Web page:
Following the sealing of this alliance at Paderborn,[11] Charlemagne marched across the Pyrenees in 778 "at the head of all the forces he could muster".[12] His troops were welcomed in Barcelona and Girona by Sulayman al-Arabi.[13] As he moved towards Zaragoza, the troops of Charlemagne were joined by troops led by Sulayman.[12] Husayn of Zaragoza, however, refused to surrender the city, claiming that he had never promised Charlemagne his allegiance. Meanwhile, the force sent by the Baghdad caliphate seems to have been stopped near Barcelona.[14] After a month of siege at Zaragoza, Charlemagne decided to return to his kingdom.[14] On his retreat, Charlemagne suffered an attack from the Basques in central Navarra. As a reprisal he attacked Pamplona, destroying it.[14] However on his retreat north his baggage train was ambushed by the Basques at the Battle of Roncevaux Pass August 15, 778.[15]

Carolingian presence remained south of the Pyrenees however, and the city of Girona was captured in 785, and they then concentrated on expanding their rule to Vich, Caserras and Cardona.[16]

The Muslims made their last incursion in Gaul in 793, where they sacked the suburbs of Narbonne, and defeated William of Gellone, count of Toulouse near Carcassonne.[17]

Later contacts[edit]

Charlemagne and Harun Al-Rashid exchanged numerous embassies and lavish presents.
Left image: A coin of Charlemagne with the inscription KAROLVS IMP AVG (Karolus imperator augustus).
Right image: Persian miniature representing Harun Al-Rashid.

After these campaigns, there were again numerous embassies between Charlemagne and the Abbasid caliph Harun al-Rashid from 797,[18] apparently in view of a Carolingian-Abbasid alliance against Byzantium,[19] or with a view to gaining an alliance against the Umayyads of Spain.[17]

Strategic interest[edit]

Indeed, "Charles's conflict with the Umayyad Emir of Cordova made him an ally of the Abbasid emir of Baghdad, the celebrated Harun al-Rashid",[20] and they were "forming a pact against a common enemy - namely the Muslim rulers in Umayyad Spain".[21]

For Charlemagne, the alliance may also have functioned as a counterweight against the Byzantine Empire, which was opposed to his role in Italy and his claim to the title of Roman Emperor. For Harun al-Rashid, there was an advantage in having a partner against his rivals in Umayyad Spain.[22]

Embassies[edit]

Automatic clock of al-Jazari, with birds dropping balls every hour and automata of musicians, 14th century copy.

Three embassies were sent by Charlemagne to Harun al-Rashid's court and the latter sent at least two embassies to the Charlemagne.[19] Harun al-Rashid is reported to have sent numerous presents to Charlemagne, such as aromatics, fabrics, a clock, a chessboard, and an elephant named Abu 'Abbas.[19] The automatic clock was a water-clock made of brass, described in the 807 Royal Frankish Annals. It marked the 12 hours with balls of brass falling on a plate every hour, and also had twelve horsemen who appeared in turn at each hour.[23][24]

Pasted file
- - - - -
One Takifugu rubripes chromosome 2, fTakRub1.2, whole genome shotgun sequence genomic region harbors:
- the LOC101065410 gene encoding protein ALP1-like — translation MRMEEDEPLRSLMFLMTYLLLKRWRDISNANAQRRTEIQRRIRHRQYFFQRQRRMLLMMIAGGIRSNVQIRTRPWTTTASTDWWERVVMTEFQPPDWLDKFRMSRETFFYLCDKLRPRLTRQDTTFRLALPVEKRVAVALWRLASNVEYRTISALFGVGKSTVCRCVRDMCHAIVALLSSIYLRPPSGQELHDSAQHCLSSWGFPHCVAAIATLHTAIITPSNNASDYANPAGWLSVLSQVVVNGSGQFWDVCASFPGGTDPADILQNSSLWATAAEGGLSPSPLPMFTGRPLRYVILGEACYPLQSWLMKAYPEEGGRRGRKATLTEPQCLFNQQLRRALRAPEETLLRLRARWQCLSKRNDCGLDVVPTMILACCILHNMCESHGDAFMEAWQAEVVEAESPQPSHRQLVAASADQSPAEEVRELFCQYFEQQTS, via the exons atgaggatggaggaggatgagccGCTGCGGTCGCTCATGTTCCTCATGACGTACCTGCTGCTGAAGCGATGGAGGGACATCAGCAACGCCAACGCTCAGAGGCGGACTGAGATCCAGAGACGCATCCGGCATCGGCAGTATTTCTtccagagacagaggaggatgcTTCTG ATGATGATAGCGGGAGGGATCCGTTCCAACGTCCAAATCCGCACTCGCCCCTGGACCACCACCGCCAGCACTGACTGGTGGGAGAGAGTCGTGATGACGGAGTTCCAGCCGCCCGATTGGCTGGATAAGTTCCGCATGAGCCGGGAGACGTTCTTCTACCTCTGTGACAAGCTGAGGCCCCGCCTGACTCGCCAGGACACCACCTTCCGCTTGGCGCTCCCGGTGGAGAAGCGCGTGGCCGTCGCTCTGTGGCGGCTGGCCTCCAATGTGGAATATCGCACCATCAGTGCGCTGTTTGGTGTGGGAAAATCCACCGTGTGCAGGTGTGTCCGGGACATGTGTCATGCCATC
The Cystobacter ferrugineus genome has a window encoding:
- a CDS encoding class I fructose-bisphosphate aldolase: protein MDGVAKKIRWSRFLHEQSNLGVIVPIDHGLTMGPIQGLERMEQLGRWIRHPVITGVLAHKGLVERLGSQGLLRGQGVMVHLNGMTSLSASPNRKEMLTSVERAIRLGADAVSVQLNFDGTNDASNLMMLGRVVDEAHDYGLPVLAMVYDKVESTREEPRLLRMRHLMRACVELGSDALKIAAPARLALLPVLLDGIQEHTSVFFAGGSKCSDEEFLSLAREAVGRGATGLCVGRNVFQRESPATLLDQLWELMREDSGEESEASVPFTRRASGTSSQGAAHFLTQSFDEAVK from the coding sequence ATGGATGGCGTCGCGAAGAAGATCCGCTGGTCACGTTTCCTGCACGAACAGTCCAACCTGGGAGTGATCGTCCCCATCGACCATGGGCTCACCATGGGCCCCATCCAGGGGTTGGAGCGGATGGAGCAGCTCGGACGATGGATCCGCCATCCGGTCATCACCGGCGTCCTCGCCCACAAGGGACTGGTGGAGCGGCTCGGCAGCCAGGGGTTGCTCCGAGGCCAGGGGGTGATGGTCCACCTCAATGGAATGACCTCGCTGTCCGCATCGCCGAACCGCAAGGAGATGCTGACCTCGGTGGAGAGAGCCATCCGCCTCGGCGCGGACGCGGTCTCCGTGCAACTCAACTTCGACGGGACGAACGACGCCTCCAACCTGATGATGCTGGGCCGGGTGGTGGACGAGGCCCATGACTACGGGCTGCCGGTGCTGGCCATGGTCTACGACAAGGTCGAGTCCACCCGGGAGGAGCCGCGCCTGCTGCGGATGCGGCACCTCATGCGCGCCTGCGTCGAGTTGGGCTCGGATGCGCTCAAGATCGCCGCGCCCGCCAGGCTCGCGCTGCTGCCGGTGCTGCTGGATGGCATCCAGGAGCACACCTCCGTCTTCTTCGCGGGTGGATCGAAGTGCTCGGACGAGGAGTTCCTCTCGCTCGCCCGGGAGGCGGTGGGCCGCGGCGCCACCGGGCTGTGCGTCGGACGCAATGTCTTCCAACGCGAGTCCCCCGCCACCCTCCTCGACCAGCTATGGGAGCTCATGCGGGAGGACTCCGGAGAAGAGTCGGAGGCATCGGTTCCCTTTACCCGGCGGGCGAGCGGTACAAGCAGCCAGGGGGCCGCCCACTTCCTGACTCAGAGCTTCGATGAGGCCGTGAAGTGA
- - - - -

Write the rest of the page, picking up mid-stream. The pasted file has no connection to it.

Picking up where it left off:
A white war elephant from 11th century Spain.

The 797 embassy, the first one from Charlemagne, was composed of three men, the Jew Isaac (Isaac Judaeus, probably as interpreter),[25] Lantfrid and Sigimud, and Harun al-Rashid was described as "Aaron, king of the Persians".[26] Four years later in 801, an Abassid embassy arrived in Pisa, composed of "a Persian from the East" and one envoy "Emir Abraham, probably Harun al-Rashid's governor in North Africa, Ibrahim ibn al-Aghlab, with news about Jew Isaac that he was returning with numerous presents. They met with Charlemagne who was present in Italy at that time.[27]

In 799, Charlemagne sent another mission to the Patriarch of Jerusalem.[28]

Apparently led by encouragements from Spain, Louis the Pious, king of Aquitaine, captured Barcelona in 801, but failed to extend his conquests to Tortosa, which would remain Muslim for the next 300 years.[17]

In 802, a second embassy was sent by Charlemagne, which returned in 806.[29]

In 807, Rodbertus, Charlemagne's ambassador died as he returned from Persia.[27] Harun al-Rashid is also reported to have offered the custody of the Holy places in Jerusalem to Charlemagne.[19] In 807, Abdallah, "sent by the king of the Persian", reached Charlemagne in Aachen accompanied by two monks from Jerusalem, George (a German named Egilbaldus, prior of the Monastery of the Mount of Olives) and Felix, envoys of the Patriarch Thomas. They also brought many gifts, including a clock ("Horologium").[27]